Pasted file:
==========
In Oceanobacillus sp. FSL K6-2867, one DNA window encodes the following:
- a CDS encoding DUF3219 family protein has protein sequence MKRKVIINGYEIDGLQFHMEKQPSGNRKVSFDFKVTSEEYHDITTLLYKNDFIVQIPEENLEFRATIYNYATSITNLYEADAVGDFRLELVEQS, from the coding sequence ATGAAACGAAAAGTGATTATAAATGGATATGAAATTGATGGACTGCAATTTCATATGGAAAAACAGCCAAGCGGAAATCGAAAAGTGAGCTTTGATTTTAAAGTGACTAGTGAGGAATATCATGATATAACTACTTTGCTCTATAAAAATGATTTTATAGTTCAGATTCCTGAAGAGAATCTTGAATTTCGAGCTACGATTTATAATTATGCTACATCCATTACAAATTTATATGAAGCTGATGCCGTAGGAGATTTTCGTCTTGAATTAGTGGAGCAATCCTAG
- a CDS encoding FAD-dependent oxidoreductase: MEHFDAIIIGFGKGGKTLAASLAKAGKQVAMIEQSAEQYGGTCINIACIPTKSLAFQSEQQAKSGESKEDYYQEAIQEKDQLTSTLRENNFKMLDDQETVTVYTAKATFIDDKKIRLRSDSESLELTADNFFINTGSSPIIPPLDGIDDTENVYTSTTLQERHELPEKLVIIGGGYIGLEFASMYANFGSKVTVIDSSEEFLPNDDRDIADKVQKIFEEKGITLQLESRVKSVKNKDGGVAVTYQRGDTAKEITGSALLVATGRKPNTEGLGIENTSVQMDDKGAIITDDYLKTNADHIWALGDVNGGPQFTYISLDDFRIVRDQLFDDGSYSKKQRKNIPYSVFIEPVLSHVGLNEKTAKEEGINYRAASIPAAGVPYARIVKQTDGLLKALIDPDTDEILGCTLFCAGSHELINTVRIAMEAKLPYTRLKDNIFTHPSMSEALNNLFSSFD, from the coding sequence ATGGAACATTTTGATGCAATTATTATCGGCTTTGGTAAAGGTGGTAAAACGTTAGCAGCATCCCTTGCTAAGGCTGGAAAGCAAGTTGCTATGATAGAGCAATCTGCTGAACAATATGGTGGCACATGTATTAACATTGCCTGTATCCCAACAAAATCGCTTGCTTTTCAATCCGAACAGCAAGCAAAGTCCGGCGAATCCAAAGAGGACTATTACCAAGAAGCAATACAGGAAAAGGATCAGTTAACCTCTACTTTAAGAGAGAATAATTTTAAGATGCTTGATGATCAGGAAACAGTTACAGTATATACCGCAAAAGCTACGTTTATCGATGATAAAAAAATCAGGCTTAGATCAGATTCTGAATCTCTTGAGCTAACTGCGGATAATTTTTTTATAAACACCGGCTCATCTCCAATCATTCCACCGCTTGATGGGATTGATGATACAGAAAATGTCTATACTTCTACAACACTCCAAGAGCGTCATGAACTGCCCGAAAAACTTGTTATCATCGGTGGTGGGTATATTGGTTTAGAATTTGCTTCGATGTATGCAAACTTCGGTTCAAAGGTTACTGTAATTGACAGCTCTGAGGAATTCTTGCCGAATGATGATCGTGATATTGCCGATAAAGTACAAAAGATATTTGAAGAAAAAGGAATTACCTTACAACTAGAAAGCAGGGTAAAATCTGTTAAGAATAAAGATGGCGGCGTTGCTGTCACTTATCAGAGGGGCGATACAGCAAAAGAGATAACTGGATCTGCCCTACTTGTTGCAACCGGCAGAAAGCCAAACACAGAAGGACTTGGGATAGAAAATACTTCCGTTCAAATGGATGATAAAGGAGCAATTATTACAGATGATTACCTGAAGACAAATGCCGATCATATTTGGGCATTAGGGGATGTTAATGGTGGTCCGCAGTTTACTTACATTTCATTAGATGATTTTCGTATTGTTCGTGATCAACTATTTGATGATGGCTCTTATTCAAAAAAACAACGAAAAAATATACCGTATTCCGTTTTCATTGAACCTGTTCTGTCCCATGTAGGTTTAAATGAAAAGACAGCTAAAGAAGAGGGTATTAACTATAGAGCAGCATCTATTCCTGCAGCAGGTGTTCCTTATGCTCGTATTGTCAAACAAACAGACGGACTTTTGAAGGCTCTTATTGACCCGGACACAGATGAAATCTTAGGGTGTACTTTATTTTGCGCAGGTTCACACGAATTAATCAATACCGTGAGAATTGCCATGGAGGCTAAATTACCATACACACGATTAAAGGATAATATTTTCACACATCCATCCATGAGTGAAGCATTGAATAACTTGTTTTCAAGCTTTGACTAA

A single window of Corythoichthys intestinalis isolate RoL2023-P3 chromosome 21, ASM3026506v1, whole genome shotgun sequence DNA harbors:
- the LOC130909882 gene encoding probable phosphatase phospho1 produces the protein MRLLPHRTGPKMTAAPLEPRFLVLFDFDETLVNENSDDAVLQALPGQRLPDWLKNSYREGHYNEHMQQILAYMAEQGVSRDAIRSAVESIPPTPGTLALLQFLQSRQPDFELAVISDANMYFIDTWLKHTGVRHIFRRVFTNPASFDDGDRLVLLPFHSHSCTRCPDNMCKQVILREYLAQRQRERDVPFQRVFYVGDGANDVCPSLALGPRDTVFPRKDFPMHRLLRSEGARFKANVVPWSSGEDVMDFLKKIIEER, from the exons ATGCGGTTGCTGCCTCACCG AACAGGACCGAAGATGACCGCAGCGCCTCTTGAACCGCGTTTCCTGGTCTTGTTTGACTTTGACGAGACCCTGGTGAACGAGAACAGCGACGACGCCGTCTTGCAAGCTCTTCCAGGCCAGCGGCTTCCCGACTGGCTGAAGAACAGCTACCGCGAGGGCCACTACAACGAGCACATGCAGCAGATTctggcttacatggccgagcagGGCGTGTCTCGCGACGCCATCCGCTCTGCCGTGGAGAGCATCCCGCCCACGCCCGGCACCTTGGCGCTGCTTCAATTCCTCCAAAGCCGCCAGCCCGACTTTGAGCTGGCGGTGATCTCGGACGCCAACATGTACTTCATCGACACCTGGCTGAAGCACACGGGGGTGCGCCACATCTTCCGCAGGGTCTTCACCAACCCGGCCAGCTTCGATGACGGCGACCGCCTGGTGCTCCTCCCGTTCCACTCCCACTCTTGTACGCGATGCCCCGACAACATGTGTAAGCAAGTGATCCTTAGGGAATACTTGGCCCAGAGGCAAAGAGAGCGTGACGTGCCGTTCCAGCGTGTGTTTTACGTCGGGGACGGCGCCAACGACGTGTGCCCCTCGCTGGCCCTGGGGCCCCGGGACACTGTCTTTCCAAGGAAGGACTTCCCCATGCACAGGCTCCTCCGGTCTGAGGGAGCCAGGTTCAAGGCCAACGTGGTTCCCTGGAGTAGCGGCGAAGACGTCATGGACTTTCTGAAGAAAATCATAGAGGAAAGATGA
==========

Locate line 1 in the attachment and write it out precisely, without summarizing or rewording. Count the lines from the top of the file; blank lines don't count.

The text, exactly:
In Oceanobacillus sp. FSL K6-2867, one DNA window encodes the following: